← Previous

Beginner 1 > Lesson 13

Lesson 13. What are Counters? (+Basic Korean Counters)

Before we start, you can check this for reference:
1) counter = counter word = measure word (they’re used to mean the same thing in this lesson!)
2) Native Korean Number = Pure Korean Number


In this lesson, you’re going to learn the usage of counter words and the question word “몇(how many)” that can be used along with it.


“몇” is a question word that means “how many,” and it’s always followed by one of the corresponding counter word of the noun you’re counting.

몇 + counter word? = (how many of ~?)


To understand what a counter word is, let’s look at some examples in English:

Three bottles of water

Two plates of lasagna

cup of coffee

bottles, plates, and cups are the counter words, but in Korean, these are a little bit different words.


Let’s look more closely at the most common ones:

개 > a counter word for non-living things/items/objects

명 > a counter word for people

마리 > a counter word for animals


So, if you want to say how many of something there are, you will need counter words:

Five pens > 펜 다섯 개

Six people > 사람 여섯 명 

Eight dogs > 강아지 여덟 마리


When we state the number of something, in most cases, a counter word is used along with a Pure Korean Number.

But remember, when 하나(1), 둘(2), 셋(3), 넷(4) and 스물(20) are used with counter words, they change their form:

하나 > 한 개

둘 > 두 개

셋 > 세 개

넷 > 네 개

스물 > 스무 개

열 하나> 열 한 개

열 둘> 스물 두 개

스물 셋> 스물 세 개

스물 넷> 스물 네 개

 *other numbers stay as they are.


방에 (사람) 스물 두 이 있어요. – There are 22 people in the room.

** it’s not always necessary to put a noun(사람), because it’s obvious that we’re talking about people from the counter word 명.


저는 사탕 열세 를 먹었어요. – I ate 13 candies.
***You can put the noun(사탕) here because it’s not obvious what you mean when counting “개,” since “개” can be used to count various items.) 


Besides the most common counter words like 개, 명 and 마리, there are counter words used for counting specific things:

잔 > a counter word for cups 

대 > a counter for big things (cars, buildings, machines etc)

권 > a counter word for books 


For example:

커피 한 잔 > a cup of coffee

컴퓨터 한 대 > one computer

책 세 권 > three books 

*** in all the examples above, all counter words can be replaced with “개,” because they’re counting non-living things. It is more desirable, though, to use these specific counters to sound more natural and native. 


Now, let’s look at how to build a question with “”.


몇 + (counter word for a specific noun) + 이다?

And we’ll get:

몇 개예요? – How many are there?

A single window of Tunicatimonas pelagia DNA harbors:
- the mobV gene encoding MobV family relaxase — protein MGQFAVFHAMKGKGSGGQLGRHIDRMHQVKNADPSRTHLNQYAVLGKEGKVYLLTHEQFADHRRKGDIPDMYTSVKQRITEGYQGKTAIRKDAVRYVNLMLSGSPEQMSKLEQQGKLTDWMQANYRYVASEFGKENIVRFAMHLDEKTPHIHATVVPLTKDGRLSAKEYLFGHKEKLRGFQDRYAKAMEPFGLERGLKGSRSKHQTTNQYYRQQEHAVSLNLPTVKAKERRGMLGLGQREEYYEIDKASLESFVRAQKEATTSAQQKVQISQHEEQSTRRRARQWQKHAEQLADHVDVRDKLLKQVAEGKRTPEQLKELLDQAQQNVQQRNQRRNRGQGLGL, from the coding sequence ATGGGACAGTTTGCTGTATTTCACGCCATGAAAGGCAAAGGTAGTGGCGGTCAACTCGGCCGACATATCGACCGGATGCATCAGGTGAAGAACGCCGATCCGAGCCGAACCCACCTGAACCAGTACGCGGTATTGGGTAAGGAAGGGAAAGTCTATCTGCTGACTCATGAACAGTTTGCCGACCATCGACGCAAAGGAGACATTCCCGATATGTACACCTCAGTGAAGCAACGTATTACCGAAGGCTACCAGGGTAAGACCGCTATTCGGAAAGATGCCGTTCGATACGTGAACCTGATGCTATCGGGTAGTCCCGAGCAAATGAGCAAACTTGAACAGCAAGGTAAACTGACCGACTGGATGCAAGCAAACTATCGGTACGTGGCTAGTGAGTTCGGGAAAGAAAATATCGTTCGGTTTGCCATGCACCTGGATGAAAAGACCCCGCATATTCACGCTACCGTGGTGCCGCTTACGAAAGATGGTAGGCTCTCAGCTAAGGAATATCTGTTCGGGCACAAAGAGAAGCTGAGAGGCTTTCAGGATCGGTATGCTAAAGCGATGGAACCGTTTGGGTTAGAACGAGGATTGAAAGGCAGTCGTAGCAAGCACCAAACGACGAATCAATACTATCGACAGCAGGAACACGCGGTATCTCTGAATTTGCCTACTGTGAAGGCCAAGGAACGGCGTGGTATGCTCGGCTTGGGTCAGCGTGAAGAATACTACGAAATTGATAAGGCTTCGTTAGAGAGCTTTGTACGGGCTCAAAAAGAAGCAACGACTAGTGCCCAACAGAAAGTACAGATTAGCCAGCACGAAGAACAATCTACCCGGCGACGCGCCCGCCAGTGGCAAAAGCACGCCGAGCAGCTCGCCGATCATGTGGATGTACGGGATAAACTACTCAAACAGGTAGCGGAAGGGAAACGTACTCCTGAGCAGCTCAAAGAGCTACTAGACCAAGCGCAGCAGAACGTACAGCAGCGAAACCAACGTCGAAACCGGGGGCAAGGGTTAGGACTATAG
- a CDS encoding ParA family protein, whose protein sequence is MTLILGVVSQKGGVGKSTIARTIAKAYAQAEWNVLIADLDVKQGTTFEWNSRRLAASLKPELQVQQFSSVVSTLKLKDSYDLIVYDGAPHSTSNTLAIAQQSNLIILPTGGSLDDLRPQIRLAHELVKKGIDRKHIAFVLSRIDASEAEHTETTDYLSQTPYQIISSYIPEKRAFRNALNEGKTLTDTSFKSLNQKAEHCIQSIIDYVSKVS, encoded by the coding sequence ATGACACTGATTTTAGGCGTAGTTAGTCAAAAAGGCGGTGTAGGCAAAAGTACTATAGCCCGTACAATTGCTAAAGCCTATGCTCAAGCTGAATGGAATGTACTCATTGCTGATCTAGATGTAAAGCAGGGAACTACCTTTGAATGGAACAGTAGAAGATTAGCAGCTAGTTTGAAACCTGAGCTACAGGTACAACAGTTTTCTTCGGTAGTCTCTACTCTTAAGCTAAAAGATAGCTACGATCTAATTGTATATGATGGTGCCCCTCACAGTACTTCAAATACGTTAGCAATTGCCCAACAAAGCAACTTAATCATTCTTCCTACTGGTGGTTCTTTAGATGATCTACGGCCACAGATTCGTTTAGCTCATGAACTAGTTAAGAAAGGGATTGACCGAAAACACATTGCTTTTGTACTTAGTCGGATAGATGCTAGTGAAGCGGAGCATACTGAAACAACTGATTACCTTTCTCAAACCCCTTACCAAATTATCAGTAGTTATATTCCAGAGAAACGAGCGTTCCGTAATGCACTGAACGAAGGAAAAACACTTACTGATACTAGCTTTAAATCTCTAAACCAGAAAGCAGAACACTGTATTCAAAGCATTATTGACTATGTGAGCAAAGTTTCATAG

몇 명 이에요? – How many people are there?

몇 마리 예요? – How many animals there are?

사과가 몇 개예요? – How many apples are there?

아이들이 몇 명이에요? – How many children are there?


The counter word “몇”, can also be used with “있다” or other verbs.

연필 몇 개 있어요? – How many pencils are there?

가족이 몇 명 있어요? – How many people are there in your family?

애완동물 몇 마리 키워요? – How many pets do you have/raise?


“몇” can also be used when asking about 1) age, 2) time, and 3) duration.


 1) : a counter word for age

And if you want to ask somebody about their age, you can say:

몇 살이에요? Or, 몇 살이세요? (more polite)

* Pure Numbers are used with age


2) When talking about time in Korean, the word “시간(hours)” is used. But when we say a specific time “(o’clock)” is used. 

: a counter word for hour-based time

1 o’clock > 한 시

2 o’clock > 두 시

3 o’clock > 세 시 

12 o’clock > 열 두시

… and so on.


So, when asking the time, you can say like this:

몇 시예요?


If you also want to say minutes you need to use a counter word for minutes, which is “분”.

11:20 > 11시 20분 

Hours are used with Pure Korean numbers.

Minutes with Sino-Korean numbers.


Let’s look at more examples:

3:30 > 세 삼십  > 세 시 반

**삼십 분 can be replaced with “반” which means “half”.

(We’ll learn more about telling times in one of the next lessons!)


3) Also, we use “몇” when asking about duration, like “how many hours, months, years, etc…”.

Hours: 몇 시간 (Sino-Korean Numbers)

Months: 몇 달 (Pure Korean Numbers) or 몇 개월 (Sino-Korean Numbers)

Years: 몇 년 (Sino-Korean Numbers)

몇 시간 이에요? How many hours is it?

몇 시간 걸려요? – How many hours does it take?

한국에 몇 /개월* 동안** 있었어요? – How many months have you been staying in Korea?

* When we use 달(month counter), Pure Korean numbers are used. For 개월(month counter), we use Sino-Korean numbers.

1 month > 한 달 or 1개월 (일 개월)

10 months > 열 달 or 10 개월 (십 개월)

** “동안” can be used after a stated time to mean “for (the amount of time)”.


한국에 몇 년 있었어요? – How many years have you been in Korea?

1년 동안 있었어요. – I’ve been here for a year.

10년 동안 있었어요. – I’ve been here for ten years.



Here’s the summary of all the counters we learned :

몇 (counter word for a specific noun) + (이다)

개 > a counter word for non-living things

명 > a counter word for people

마리 > a counter word for animals

잔 > a counter word for cups

대 > a counter for big things (car, building, machines etc)

권 > a counter word for books

살 > a counter word for age

시 > a counter word for time

시간 > a counter word for hours

분 > a counter word for minutes

(native)달/(sino)개월 > a counter word for months

년 > a counter word for years

All of these counters are used with Pure Korean Numbers except for 분, 개월, and 년 (they’re used with Sino numbers).